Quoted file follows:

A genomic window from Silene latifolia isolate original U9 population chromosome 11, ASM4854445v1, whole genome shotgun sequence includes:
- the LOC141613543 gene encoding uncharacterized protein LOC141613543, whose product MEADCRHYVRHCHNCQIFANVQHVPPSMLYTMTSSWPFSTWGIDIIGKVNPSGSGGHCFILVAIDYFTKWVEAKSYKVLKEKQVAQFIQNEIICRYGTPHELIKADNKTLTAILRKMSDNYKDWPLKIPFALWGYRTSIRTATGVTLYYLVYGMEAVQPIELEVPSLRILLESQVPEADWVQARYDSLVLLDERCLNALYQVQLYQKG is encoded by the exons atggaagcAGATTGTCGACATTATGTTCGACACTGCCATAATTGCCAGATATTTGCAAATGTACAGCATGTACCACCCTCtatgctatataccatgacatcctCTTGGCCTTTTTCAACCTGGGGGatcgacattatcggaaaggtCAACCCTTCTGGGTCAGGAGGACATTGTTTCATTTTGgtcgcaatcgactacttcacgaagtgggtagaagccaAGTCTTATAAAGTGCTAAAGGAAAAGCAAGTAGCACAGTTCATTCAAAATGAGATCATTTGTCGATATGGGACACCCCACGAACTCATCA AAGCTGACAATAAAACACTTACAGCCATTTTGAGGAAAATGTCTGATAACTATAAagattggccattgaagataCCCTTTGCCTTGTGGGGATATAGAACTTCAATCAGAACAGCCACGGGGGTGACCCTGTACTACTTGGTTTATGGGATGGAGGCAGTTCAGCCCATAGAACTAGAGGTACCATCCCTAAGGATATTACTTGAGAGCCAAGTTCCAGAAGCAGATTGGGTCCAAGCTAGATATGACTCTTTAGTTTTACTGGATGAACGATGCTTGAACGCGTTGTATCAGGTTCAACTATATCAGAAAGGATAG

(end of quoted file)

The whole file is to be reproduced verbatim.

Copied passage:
A genomic window from Silene latifolia isolate original U9 population chromosome 11, ASM4854445v1, whole genome shotgun sequence includes:
- the LOC141613543 gene encoding uncharacterized protein LOC141613543, whose product MEADCRHYVRHCHNCQIFANVQHVPPSMLYTMTSSWPFSTWGIDIIGKVNPSGSGGHCFILVAIDYFTKWVEAKSYKVLKEKQVAQFIQNEIICRYGTPHELIKADNKTLTAILRKMSDNYKDWPLKIPFALWGYRTSIRTATGVTLYYLVYGMEAVQPIELEVPSLRILLESQVPEADWVQARYDSLVLLDERCLNALYQVQLYQKG is encoded by the exons atggaagcAGATTGTCGACATTATGTTCGACACTGCCATAATTGCCAGATATTTGCAAATGTACAGCATGTACCACCCTCtatgctatataccatgacatcctCTTGGCCTTTTTCAACCTGGGGGatcgacattatcggaaaggtCAACCCTTCTGGGTCAGGAGGACATTGTTTCATTTTGgtcgcaatcgactacttcacgaagtgggtagaagccaAGTCTTATAAAGTGCTAAAGGAAAAGCAAGTAGCACAGTTCATTCAAAATGAGATCATTTGTCGATATGGGACACCCCACGAACTCATCA AAGCTGACAATAAAACACTTACAGCCATTTTGAGGAAAATGTCTGATAACTATAAagattggccattgaagataCCCTTTGCCTTGTGGGGATATAGAACTTCAATCAGAACAGCCACGGGGGTGACCCTGTACTACTTGGTTTATGGGATGGAGGCAGTTCAGCCCATAGAACTAGAGGTACCATCCCTAAGGATATTACTTGAGAGCCAAGTTCCAGAAGCAGATTGGGTCCAAGCTAGATATGACTCTTTAGTTTTACTGGATGAACGATGCTTGAACGCGTTGTATCAGGTTCAACTATATCAGAAAGGATAG